Leo's weblog

New network device for the Amiga

Crasbe from a1k.org crafted a new network device for suitable for every Amiga computer with OS2.0+.
It's a set of self developped PCB's and some parts that are readily available. There are different versions for A1000 and other Amiga computers. The NIC has a flashchip and can be flashed with the use of an USBasp device.

I have build this piece of hardware but haven't succeeded yet in getting it working.

Eventually it worked by using the plipbox.device version 0.5 in stead of 0.6 as advertised. Deflating the plipbox.device version 0.6 ZIP-file on the Amiga in stead of the PC, finally makes it work with version 0.6!

A600 memory expansion with RTC

I have a A601 memory expansion, but it lacked a clock. I also had a clock module for a different A600 memory expansion. With the help of some guy at Amibay I moved the components of the clock module to the A601 and I now have a memory expansion with battery backed up real time clock!

A600 recap [2]

I have soldered the ceramic caps to the motherboard and it works OK!
Even the blinking Caps Lock is gone. So I'm very happy and even very proud I managed to recap my first Amiga 600.
One more Amiga salvaged!

A600 recap [1]

I bought an Amiga 600 from our local internet market. It was sold as good working. But it did not. Well it booted but the Caps Lock key kept blinking. I don't know why that is, but I decided to first give recapping a go. I ordered a set of caramic capacitors from a1k.org. That's a German forum devoted to Amigas. They offer a ceramic capacitor delivery service for several kinds of Amigas. Ceramic capacitors do not leak. So it should be good for several decades.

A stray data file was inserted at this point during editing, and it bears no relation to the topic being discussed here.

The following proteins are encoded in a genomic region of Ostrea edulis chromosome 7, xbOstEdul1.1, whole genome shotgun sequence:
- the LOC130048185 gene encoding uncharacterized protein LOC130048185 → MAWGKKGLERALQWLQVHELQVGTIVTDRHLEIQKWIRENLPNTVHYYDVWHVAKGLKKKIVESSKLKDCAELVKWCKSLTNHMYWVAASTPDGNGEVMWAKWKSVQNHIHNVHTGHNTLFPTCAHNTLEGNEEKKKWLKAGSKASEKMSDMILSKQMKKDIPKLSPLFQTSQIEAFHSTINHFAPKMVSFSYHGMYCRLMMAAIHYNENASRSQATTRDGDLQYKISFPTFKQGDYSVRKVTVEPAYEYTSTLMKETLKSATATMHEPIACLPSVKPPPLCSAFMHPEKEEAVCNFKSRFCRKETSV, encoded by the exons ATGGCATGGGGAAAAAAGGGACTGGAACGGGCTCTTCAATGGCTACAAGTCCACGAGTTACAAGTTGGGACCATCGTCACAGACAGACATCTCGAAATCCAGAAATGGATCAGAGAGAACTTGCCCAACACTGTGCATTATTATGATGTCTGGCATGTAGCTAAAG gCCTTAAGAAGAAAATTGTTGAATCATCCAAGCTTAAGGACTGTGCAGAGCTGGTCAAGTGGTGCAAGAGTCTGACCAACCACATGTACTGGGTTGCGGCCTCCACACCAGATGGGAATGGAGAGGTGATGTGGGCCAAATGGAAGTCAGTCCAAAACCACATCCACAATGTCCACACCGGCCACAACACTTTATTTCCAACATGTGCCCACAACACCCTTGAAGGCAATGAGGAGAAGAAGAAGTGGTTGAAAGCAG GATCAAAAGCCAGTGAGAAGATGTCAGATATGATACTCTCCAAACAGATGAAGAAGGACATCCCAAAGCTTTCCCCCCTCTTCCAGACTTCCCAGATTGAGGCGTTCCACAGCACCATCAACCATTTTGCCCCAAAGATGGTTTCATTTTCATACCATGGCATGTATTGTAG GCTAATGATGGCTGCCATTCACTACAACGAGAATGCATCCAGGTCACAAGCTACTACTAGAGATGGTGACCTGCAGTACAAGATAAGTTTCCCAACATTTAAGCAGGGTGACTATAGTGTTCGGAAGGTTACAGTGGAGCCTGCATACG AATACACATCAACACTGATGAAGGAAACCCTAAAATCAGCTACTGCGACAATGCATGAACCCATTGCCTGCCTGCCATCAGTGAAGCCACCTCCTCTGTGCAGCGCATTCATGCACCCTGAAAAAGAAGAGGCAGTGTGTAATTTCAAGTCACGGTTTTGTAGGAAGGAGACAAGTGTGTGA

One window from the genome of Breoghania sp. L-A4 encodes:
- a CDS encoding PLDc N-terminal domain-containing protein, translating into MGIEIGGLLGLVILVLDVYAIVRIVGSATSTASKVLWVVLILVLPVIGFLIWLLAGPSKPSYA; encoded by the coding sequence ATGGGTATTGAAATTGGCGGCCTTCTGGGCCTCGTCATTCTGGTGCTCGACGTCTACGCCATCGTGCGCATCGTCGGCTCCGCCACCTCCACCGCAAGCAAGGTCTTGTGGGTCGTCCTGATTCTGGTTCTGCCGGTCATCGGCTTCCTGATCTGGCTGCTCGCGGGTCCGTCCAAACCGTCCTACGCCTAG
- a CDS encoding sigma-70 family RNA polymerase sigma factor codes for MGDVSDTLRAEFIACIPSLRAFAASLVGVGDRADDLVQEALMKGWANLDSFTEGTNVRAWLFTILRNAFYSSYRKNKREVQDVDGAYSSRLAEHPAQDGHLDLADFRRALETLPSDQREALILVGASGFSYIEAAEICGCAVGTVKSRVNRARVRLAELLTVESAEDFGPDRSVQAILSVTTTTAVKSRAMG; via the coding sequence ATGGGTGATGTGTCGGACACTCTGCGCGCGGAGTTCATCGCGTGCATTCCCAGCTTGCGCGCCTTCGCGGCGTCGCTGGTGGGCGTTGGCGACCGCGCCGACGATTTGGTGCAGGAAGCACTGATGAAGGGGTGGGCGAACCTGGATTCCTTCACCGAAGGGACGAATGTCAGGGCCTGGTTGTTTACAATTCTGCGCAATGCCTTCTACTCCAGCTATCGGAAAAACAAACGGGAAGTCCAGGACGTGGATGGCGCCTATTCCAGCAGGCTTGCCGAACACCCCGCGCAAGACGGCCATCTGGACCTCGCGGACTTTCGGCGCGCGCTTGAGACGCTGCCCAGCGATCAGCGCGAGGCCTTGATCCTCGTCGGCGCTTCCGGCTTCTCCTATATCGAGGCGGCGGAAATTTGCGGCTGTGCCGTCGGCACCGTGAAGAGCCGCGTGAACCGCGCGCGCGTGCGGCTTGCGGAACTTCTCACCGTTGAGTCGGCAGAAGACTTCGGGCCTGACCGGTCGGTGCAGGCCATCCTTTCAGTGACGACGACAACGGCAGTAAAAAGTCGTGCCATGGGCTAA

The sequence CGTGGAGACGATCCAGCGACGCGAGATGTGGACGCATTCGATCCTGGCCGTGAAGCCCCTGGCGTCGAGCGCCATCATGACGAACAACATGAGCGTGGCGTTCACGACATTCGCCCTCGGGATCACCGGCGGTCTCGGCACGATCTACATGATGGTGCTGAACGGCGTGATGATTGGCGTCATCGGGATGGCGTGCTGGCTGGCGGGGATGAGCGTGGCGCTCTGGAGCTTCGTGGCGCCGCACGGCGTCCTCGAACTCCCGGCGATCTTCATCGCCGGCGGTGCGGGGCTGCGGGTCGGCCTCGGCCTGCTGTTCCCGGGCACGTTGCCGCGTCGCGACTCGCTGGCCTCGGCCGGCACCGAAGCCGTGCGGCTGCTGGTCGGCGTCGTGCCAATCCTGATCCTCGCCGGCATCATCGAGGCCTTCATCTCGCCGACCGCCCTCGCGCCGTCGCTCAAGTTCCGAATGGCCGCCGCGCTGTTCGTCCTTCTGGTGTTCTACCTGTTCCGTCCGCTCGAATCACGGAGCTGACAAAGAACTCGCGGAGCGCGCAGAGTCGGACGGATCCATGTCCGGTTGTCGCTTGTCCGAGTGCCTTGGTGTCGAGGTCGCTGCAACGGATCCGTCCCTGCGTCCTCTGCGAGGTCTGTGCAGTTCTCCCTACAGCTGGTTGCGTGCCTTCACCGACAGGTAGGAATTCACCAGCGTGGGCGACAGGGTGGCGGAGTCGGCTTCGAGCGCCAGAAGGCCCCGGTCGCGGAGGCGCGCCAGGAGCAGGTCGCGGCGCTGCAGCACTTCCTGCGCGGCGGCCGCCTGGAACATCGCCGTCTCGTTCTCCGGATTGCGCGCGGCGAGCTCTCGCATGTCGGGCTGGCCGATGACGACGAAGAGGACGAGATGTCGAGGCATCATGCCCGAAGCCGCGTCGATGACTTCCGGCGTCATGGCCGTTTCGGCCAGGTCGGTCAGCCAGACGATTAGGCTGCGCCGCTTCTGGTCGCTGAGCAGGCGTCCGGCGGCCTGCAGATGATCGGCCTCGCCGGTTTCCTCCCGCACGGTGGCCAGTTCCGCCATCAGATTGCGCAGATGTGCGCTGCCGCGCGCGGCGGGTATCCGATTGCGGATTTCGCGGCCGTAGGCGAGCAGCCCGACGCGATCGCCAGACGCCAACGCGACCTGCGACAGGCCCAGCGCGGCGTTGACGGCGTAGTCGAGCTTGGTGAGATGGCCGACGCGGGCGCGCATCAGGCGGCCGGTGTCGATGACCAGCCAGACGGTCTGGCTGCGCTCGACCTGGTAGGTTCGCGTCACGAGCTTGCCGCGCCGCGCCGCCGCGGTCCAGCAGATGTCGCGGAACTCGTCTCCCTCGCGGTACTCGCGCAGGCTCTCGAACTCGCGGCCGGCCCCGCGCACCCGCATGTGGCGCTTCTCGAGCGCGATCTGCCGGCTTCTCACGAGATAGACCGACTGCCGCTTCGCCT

I'm not yet that skilled in soldering, but after reading a lot of what others said that recapped their Amiga and looking at some YouTube movies I decided to try it myself. The removal of the old caps is done now and i'm very happy with the result.
First I took every cap head with a pair of pliers and kept turning them slowly in one direction. The little legs broke from the cap and the plastic base with the rest of the legs stayed in place. Wiggling the leftovers broke them from the pads and then I could remove the plastic base. After that I could desolder the legs from the pads and clean the board. Goal is to not rip the pad off the board during this process.

Below I have three pictures with the situation before and after removing the smd capacitors. I did not yet remove the through-hole capacitors as I do not have replacements yet and I want to be able to test the result as soon as I have replaced the smd ones.
As you can see in the first picture, the two caps here are sitting very near some plastic connectors. In order to avoid melting the plastic I had these parts covered with alu foil.

As soon as I have got the replacement caps I will show you the result.

Two capacitors replaced on CD32 mainboard

On an Amiga forum I discovered that two electrolitic capacitors on the CD 32 motherboard are factory installed the wrong way around. It might help shorten the life of these capacitors and get them to leak. Leaking can lead to serious damage to the motherboard. So I opened my CD 32 to see this:

As you can see they don't look very nice: bulged and about to leak.

I took the solder iron and replaced the bad capacitors with new ones, ensuring they are the other way round as shown by the silkscreen. The CD32 still works fine.

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